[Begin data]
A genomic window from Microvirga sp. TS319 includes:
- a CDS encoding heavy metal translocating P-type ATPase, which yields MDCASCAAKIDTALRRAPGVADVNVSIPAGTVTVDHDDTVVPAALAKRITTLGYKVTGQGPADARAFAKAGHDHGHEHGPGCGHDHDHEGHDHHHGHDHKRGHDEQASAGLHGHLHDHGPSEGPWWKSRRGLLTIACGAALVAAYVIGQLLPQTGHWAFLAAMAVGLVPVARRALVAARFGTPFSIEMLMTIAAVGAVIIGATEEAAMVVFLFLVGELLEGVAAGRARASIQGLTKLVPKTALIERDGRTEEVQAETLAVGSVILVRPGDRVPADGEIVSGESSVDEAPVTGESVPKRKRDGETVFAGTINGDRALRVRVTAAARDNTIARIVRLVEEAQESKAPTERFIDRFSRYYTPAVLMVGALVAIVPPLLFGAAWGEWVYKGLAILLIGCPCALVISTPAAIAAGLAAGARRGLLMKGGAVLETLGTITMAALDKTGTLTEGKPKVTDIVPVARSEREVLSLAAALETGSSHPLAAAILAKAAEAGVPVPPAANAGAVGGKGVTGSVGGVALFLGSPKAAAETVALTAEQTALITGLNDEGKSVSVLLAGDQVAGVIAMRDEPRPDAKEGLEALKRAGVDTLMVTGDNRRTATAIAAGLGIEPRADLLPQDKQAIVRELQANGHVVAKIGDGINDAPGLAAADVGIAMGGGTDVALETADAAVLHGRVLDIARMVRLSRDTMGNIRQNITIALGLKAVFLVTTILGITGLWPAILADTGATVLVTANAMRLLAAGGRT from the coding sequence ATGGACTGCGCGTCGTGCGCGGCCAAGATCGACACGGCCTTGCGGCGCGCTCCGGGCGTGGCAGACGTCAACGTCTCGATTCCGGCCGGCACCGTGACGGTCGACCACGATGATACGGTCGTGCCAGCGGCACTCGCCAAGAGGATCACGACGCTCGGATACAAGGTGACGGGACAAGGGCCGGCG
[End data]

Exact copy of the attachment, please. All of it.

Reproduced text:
A genomic window from Microvirga sp. TS319 includes:
- a CDS encoding heavy metal translocating P-type ATPase, which yields MDCASCAAKIDTALRRAPGVADVNVSIPAGTVTVDHDDTVVPAALAKRITTLGYKVTGQGPADARAFAKAGHDHGHEHGPGCGHDHDHEGHDHHHGHDHKRGHDEQASAGLHGHLHDHGPSEGPWWKSRRGLLTIACGAALVAAYVIGQLLPQTGHWAFLAAMAVGLVPVARRALVAARFGTPFSIEMLMTIAAVGAVIIGATEEAAMVVFLFLVGELLEGVAAGRARASIQGLTKLVPKTALIERDGRTEEVQAETLAVGSVILVRPGDRVPADGEIVSGESSVDEAPVTGESVPKRKRDGETVFAGTINGDRALRVRVTAAARDNTIARIVRLVEEAQESKAPTERFIDRFSRYYTPAVLMVGALVAIVPPLLFGAAWGEWVYKGLAILLIGCPCALVISTPAAIAAGLAAGARRGLLMKGGAVLETLGTITMAALDKTGTLTEGKPKVTDIVPVARSEREVLSLAAALETGSSHPLAAAILAKAAEAGVPVPPAANAGAVGGKGVTGSVGGVALFLGSPKAAAETVALTAEQTALITGLNDEGKSVSVLLAGDQVAGVIAMRDEPRPDAKEGLEALKRAGVDTLMVTGDNRRTATAIAAGLGIEPRADLLPQDKQAIVRELQANGHVVAKIGDGINDAPGLAAADVGIAMGGGTDVALETADAAVLHGRVLDIARMVRLSRDTMGNIRQNITIALGLKAVFLVTTILGITGLWPAILADTGATVLVTANAMRLLAAGGRT from the coding sequence ATGGACTGCGCGTCGTGCGCGGCCAAGATCGACACGGCCTTGCGGCGCGCTCCGGGCGTGGCAGACGTCAACGTCTCGATTCCGGCCGGCACCGTGACGGTCGACCACGATGATACGGTCGTGCCAGCGGCACTCGCCAAGAGGATCACGACGCTCGGATACAAGGTGACGGGACAAGGGCCGGCG